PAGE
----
Cover image for The universal book of astronomy : from the Andromeda Galaxy to the zone of avoidance
The universal book of astronomy : from the Andromeda Galaxy to the zone of avoidance
Darling, David J.
Personal Author:
Publication Information:
Hoboken, N.J. : John Wiley, [2004]

Physical Description:
v, 570 pages, 8 unnumbered pages of plates : illustrations (some color), maps ; 25 cm
General Note:
Includes index.
Format :


Call Number
Material Type
Home Location
Item Holds
QB14 .D37 2004 Adult Non-Fiction Non-Fiction Area

On Order



The ultimate guide to the final frontier
This alphabetical tour of the universe provides all the history, science, and up-to-the-minute facts needed to explore the skies with authority. Packed with more than 3,000 entries that cover everything from major observatories and space telescopes to biographies of astronomers throughout the ages, it showcases an extraordinary array of newfound wonders, including microquasars, brown dwarfs, and dark energy, as well as a host of individual comets, asteroids, moons, planets, stars, nebulas, and galaxies. Featuring nearly 200 illustrations and eight pages of color photographs, this comprehensive guide provides easy lookup of topics and offers more in-depth information than can be found in existing star guides or astronomy dictionaries. It's an ideal resource for the amateur astronomer or anyone with an interest in the mysteries of the cosmos.
David Darling, PhD (Brainerd, MN), is the author of The Complete Book of Spaceflight (0-471-05649-9) and Equations of Eternity, a New York Times Notable Book.

Author Notes

DAVID DARLING, Ph.D., is the author of The Complete Book of Spaceflight (Wiley); Life Everywhere; The Extraterrestrial Encyclopedia; Deep Time; Equations of Eternity (a New York Times Notable Book); Soul Search; and Zen Physics. He received his doctorate in astronomy from the University of Manchester, England, and now lives with his family in rural Minnesota. More information on astronomy and spaceflight may be found at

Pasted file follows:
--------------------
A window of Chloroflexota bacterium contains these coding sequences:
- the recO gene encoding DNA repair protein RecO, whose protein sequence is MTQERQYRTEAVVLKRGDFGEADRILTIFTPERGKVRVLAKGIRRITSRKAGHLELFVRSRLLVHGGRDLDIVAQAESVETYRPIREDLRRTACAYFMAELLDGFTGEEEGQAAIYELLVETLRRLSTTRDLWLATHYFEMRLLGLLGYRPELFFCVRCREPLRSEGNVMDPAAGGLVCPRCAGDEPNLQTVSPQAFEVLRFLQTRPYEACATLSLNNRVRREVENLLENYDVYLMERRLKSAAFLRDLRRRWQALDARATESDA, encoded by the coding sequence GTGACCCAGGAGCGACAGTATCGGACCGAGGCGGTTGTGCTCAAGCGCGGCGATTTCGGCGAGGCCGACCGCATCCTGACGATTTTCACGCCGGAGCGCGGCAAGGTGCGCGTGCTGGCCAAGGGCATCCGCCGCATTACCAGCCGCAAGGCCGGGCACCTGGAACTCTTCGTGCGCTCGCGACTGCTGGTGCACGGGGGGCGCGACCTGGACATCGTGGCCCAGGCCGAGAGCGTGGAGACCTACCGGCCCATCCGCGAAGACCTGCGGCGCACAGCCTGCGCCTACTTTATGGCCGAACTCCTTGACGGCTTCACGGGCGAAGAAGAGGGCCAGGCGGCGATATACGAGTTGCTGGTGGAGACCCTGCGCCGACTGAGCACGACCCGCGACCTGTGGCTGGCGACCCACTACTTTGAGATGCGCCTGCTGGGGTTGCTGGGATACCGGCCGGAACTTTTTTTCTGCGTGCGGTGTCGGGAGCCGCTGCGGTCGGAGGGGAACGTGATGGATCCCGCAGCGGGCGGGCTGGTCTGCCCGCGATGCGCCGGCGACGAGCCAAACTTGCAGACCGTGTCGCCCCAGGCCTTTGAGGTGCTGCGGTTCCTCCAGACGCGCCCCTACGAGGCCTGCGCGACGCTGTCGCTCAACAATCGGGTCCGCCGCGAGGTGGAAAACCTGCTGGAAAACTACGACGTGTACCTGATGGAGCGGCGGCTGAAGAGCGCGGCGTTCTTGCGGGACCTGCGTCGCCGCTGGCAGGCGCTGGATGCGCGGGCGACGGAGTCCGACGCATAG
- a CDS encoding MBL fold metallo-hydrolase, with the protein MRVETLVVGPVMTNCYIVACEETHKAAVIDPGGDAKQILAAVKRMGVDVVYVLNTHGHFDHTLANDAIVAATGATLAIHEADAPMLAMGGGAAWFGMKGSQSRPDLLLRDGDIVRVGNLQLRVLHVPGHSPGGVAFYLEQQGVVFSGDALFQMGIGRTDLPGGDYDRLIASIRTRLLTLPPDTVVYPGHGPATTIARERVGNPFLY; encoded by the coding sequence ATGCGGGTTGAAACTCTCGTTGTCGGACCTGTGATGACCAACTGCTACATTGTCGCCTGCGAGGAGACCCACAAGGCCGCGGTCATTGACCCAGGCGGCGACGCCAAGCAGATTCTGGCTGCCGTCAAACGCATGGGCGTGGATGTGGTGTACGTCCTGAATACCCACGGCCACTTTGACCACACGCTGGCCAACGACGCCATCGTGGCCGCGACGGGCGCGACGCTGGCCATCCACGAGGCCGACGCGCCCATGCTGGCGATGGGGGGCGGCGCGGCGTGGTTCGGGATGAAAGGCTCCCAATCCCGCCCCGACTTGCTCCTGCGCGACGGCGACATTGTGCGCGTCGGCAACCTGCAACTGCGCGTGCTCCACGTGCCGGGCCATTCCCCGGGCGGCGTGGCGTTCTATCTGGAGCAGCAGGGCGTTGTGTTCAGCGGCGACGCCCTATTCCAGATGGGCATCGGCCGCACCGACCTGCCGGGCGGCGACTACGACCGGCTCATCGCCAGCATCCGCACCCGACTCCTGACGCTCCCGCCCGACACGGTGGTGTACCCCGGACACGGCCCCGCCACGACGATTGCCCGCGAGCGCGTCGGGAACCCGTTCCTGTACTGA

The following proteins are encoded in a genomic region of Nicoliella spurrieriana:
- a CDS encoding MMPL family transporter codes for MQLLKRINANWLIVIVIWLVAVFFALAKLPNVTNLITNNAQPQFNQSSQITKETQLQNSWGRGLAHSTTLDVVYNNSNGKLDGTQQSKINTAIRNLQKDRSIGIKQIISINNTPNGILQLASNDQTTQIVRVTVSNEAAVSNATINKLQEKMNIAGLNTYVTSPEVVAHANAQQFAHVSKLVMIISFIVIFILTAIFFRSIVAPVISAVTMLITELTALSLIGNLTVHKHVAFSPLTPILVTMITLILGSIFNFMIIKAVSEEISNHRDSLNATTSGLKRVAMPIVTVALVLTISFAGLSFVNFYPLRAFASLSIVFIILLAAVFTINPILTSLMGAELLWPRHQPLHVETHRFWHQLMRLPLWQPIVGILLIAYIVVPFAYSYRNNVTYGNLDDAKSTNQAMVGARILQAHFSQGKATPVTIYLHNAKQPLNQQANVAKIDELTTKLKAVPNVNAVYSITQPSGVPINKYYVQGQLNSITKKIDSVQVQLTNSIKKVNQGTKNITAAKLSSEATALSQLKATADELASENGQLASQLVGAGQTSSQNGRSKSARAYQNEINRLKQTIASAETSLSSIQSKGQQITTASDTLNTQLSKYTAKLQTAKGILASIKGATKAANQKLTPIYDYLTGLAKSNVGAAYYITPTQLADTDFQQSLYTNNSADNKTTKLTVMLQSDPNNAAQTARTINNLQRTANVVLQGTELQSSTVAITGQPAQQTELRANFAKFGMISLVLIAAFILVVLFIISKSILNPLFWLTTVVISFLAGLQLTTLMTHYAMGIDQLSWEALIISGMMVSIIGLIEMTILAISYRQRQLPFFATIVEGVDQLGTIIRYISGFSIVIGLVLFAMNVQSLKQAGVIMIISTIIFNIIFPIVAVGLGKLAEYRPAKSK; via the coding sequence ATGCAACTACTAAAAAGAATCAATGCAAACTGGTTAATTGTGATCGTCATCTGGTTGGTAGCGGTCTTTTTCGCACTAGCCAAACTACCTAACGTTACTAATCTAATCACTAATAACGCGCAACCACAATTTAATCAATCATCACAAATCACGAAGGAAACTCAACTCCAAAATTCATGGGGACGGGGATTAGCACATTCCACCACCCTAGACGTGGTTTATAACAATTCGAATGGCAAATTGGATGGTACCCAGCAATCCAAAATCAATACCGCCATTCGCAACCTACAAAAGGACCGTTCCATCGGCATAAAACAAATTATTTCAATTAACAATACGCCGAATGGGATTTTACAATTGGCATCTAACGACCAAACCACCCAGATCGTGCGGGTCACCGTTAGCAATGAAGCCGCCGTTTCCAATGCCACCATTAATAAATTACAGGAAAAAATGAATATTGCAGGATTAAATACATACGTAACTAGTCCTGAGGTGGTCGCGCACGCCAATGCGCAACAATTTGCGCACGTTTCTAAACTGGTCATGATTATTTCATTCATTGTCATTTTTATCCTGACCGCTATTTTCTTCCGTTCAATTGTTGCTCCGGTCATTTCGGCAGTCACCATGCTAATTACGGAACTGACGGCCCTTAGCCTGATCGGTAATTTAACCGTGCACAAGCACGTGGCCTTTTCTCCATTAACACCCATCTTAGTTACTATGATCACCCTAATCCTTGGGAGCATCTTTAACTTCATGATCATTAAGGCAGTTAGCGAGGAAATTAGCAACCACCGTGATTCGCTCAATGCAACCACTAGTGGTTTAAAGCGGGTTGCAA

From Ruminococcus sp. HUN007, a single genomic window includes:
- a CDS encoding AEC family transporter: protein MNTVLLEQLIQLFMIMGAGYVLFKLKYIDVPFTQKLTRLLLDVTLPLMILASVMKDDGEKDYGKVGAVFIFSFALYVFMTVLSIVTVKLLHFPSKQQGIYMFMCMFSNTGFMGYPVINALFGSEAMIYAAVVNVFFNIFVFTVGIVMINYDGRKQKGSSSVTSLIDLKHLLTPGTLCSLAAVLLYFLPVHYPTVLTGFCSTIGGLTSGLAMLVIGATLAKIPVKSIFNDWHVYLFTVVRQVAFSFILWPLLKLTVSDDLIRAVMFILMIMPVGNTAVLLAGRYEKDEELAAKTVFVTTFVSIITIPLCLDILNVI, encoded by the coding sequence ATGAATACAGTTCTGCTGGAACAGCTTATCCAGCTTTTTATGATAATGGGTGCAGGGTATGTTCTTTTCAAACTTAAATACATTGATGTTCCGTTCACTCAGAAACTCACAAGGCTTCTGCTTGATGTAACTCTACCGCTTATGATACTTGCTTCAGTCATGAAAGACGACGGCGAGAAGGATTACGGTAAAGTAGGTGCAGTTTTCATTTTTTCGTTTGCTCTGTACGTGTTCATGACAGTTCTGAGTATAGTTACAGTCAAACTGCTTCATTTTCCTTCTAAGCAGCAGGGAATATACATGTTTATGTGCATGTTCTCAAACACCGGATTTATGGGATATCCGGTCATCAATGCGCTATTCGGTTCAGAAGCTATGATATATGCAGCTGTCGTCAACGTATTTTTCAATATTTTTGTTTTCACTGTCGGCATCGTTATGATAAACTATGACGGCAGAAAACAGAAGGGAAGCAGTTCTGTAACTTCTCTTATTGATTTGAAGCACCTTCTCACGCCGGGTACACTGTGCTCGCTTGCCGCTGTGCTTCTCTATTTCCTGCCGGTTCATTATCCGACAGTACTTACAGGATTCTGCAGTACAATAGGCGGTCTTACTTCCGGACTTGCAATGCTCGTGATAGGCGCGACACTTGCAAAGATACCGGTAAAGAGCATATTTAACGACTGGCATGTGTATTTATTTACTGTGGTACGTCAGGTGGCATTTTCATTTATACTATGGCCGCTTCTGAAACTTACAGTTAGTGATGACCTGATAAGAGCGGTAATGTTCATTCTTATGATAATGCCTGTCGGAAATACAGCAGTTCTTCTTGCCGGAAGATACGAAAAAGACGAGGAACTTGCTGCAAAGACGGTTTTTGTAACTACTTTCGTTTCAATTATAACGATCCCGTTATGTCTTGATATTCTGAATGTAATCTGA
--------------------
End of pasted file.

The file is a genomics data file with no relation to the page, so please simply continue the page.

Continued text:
Reviews 2

Library Journal Review

Science writer Darling (The Complete Book of Spaceflight; Equations of Eternity) has created a first-rate resource for readers and students of popular astronomy and general science. Unlike The Cambridge Encyclopedia of Amateur Astronomy-which is excellent but really written as a textbook for observers-The Universal Book is a true encyclopedia, with over 3000 alphabetically arranged entries covering history, biography, celestial objects, cosmological phenomena, and more. Some entries are brief, providing good, simple definitions of terms readers may encounter in books and articles geared toward the amateur astronomer. Other entries, when the topics warrant, provide more in-depth information and photos or illustrations. As a whole, the entries are written in a spare style that is easily understood but never dumbed down. This work addresses all the subdisciplines of astronomy, as would a less-expensive dictionary of astronomy, but offers more detail and fills the information gaps that exist in many skywatchers' field guides. Darling's introduction includes notes for using the book and a brief explanation of exponential notation and units. A list of references, related web sites, and a category index (all unseen by this reviewer) should make this an even more useful reference. Highly recommended for public libraries and essential for high school and undergraduate college libraries supporting general science, astronomy, and physics courses.-Denise Hamilton, Heritage Christian Sch., Rindge, NH (c) Copyright 2010. Library Journals LLC, a wholly owned subsidiary of Media Source, Inc. No redistribution permitted.

Choice Review

Designed for nonspecialists, Darling's volume fills a niche in astronomy ready reference. Although the 3,000 entries vary greatly in length, particular emphasis and detail cover the latest developments, e.g., description of new planets and ongoing findings about Mars. In contrast to Jacqueline Mitton's The Cambridge Dictionary of Astronomy (2001), Darling offers longer, more detailed articles and a number of both black-and-white and color illustrations. He also supplies a category index, grouping entries by subject and research area. In comparison with A Dictionary of Astronomy, ed. by Ian Ridpath (CH, Mar'04), which has many contributors from all fields in astronomy and a higher academic tone, Darling's book has slight disadvantages in its sole authorship and its intended audience of amateurs. The volume is, however, highly readable and provides bonuses in 22 star charts outlining all 88 constellations in both north and south celestial hemispheres, instructional aids throughout the text, and charts that accompany entries for many stars, galaxies, and clusters and show size, position, etc. ^BSumming Up: Recommended. All levels. J. Duffy Ohio State University

Table of Contents

How to Use This Book
Exponential Notation
Astronomy Entries A to Z. Star Charts